Go to Awhi@home on Facebook 

If your child is in tertiary education

Under Alert level 2, all on-site activities at tertiary education facilities can resume, such as classes, lectures, labs, workshops, tutorials, noho, and meetings, as long as providers meet a range of public health control measures for tertiary organisations, including contact tracing.

However, students who are at greater risk of getting a severe illness from COVID-19 are encouraged to continue to learn remotely.

Advice for tertiary students – Education.govt.nz

Talk to your child

Help prepare your child to transition back to daily school life. Remind them that COVID-19 is still out there so it’s important that they play it safe and sensible. 

Let them know that some things will be different as their early learning service or school will have some new measures in place. 

People are more likely to get COVID-19 through touching their face with their hands.  

Emphasise to your child the importance of good hygiene at all times – wash and dry your hands often, cough and sneeze into your elbow, and don’t touch your face. 

Talk to your child about physical distancing in schools. Where practicable they should try and keep a metre’s distance. 

Remind them to make sure they give people ‘breathing space’, and that children should not be breathing on or touching each other. 

Read the transcript: Moist Breath Zone (Shirley Serban) 

*Video courtesy of Shirley Serban - https://www.youtube.com/watch?v=yZvtoVrykb8

[Song begins]

 

We’re back at school, it’s really cool

To all be here together

We made it through and I missed you

The country’s getting better

 

But sorry, no high five or hug

Let’s wait a little longer

Till we can beat that Covid bug

Being careful makes us stronger

 

I’m glad to see you but please leave me alone

If you need to cough, use your elbow

When you’re feeling sick – you gotta stay at home

And stay out of my moist breath zone!

 

I’ll share my news, but my food’s for me alone

If I smell your breath, I will go sit on my own

Always wash your hands – make them soapy, full of foam

And stay out of my moist breath zone!

 

If I can smell the tuna bake

You had for tea last night

Then I’m way too close to your face

I’ll move to make it right

 

I like to hear you sing a song

But I don’t like your spit

So be a good sport – keep us strong

By moving back a bit!

 

I’m glad to see you but please leave me alone

If you need to cough, use your elbow

When you’re feeling sick – you gotta stay at home

And stay out of my moist breath zone!

 

I’ll share my news, but my food’s for me alone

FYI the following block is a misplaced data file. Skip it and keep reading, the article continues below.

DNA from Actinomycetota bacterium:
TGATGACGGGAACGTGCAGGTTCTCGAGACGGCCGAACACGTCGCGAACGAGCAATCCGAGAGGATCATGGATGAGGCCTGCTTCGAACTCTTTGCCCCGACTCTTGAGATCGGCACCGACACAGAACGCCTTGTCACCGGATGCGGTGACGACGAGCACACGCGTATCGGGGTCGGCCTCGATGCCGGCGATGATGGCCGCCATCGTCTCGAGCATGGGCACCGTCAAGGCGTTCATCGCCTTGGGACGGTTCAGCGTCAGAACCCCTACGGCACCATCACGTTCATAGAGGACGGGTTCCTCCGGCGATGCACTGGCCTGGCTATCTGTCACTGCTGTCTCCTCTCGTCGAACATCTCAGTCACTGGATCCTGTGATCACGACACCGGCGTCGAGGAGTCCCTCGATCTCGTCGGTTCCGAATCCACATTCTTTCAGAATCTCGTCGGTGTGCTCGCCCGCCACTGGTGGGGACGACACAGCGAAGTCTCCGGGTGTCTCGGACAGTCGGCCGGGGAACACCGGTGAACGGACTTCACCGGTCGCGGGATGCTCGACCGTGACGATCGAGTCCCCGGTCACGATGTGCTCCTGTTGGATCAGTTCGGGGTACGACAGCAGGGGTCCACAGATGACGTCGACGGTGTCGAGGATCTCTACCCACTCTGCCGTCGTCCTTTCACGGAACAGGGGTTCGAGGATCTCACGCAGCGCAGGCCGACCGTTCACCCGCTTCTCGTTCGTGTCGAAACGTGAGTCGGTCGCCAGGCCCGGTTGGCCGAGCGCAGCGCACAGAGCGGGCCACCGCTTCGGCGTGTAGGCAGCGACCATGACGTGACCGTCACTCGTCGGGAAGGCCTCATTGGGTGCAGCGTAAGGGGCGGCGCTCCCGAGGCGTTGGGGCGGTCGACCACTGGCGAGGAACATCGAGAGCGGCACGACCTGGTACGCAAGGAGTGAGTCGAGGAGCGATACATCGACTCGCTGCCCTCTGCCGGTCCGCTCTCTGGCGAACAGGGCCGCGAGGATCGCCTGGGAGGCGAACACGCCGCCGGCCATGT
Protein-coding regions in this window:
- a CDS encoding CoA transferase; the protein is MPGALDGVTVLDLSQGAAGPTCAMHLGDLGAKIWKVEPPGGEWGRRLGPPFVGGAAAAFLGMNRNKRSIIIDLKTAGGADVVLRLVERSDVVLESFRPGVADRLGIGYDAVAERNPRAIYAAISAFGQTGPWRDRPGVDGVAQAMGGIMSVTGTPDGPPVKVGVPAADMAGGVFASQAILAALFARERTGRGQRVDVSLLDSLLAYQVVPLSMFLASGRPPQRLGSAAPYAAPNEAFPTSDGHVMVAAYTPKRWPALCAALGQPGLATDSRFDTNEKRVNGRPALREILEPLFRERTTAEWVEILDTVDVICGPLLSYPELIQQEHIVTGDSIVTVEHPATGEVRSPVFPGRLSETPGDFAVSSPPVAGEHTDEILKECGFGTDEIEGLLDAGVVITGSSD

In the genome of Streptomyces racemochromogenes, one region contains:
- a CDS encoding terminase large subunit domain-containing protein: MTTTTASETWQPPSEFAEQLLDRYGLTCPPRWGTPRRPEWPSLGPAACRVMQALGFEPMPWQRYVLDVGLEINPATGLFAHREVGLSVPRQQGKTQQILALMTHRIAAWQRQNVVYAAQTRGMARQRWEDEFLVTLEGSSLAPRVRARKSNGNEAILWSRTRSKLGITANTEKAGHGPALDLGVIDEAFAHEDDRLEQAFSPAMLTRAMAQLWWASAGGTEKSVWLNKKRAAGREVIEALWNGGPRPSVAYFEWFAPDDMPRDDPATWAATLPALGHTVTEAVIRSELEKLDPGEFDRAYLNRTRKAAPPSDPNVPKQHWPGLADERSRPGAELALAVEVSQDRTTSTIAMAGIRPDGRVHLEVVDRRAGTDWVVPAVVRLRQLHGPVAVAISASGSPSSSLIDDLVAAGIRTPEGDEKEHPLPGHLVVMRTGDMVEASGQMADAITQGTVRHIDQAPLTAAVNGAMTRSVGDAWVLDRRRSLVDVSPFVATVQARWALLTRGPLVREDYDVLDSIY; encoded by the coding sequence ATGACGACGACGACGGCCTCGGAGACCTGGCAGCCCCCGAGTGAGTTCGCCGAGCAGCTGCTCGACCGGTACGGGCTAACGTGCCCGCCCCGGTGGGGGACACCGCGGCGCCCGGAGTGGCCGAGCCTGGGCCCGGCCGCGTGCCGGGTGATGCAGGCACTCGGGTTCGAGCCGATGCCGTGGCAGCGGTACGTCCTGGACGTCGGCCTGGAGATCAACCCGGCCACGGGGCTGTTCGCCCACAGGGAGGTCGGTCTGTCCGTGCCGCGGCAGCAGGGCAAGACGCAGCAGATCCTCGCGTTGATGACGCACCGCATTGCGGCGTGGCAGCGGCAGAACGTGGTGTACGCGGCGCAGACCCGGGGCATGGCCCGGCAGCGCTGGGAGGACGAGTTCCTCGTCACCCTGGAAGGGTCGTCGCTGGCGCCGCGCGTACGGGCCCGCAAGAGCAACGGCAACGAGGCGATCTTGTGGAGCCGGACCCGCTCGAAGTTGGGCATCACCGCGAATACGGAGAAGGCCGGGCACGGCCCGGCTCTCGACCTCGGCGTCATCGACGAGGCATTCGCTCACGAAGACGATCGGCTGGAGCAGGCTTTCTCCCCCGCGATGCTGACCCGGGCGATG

If I smell your breath, I will go sit on my own

Always wash your hands – make them soapy, full of foam

And stay out of my moist breath zone!

 

I like to tackle and play rough

Outside when it’s break time

But now that’s not quite safe enough

Don’t touch and we’ll be fine

 

I know you love my company

But I need my own space

You’re not my shadow, stuck to me

Please get out of my face!

 

I’m glad to see you but please leave me alone

If you need to cough, use your elbow

When you’re feeling sick – you gotta stay at home

And stay out of my moist breath zone!

 

I’ll share my news, but my food’s for me alone

If I smell your breath, I will go sit on my own

Always wash your hands – make them soapy, full of foam

And stay out of my moist breath zone!

Just stay out of my moist breath zone!

[Song ends]

[Text appears on video]

“Covid’s not measles or chickenpox, it doesn’t hand in the air for hours waiting to infect passers-by. It travels on invisible drops of spit. You don’t have to cross the street to avoid anyone. Just avoid getting in their ‘moist breath’ zone.” – Dr Gary Payinda, NZ Herald 1 May 2020

Read the checklist below to help you prepare for the transition to Alert level 2:

Parent checklist – prepare for Alert Level 2

Parent checklist – prepare for Alert Level 2 (downloadable version) [DOCX, 46 KB] [DOCX, 46 KB]

Learn from home if needed

Children and young people should return to schools and early learning services to continue their learning.

Learning from home will continue for those who children who need it, including:

Talk to your child’s teacher if they need to learn from home. Our distance learning resources are still available for those who need it:

Distance Learning – Ministry of Education

Preparing for Alert Level 2 in other languages

Te reo Māori

Te reo Māori Kuki 'Āirani [PDF, 459 KB]

Vosa vaka Fiti [PDF, 287 KB]

I-Kiribati [PDF, 454 KB]

Vagahau Niue [PDF, 482 KB]

Fäeag Rotuma [PDF, 264 KB]

Gagana Samoa [PDF, 256 KB]

Pijin (Solomon Island) [PDF, 523 KB]

Gagana Tokelau [PDF, 462 KB]

Lea faka Tonga [PDF, 465 KB]

Te' Gana Tuvalu [PDF, 458 KB]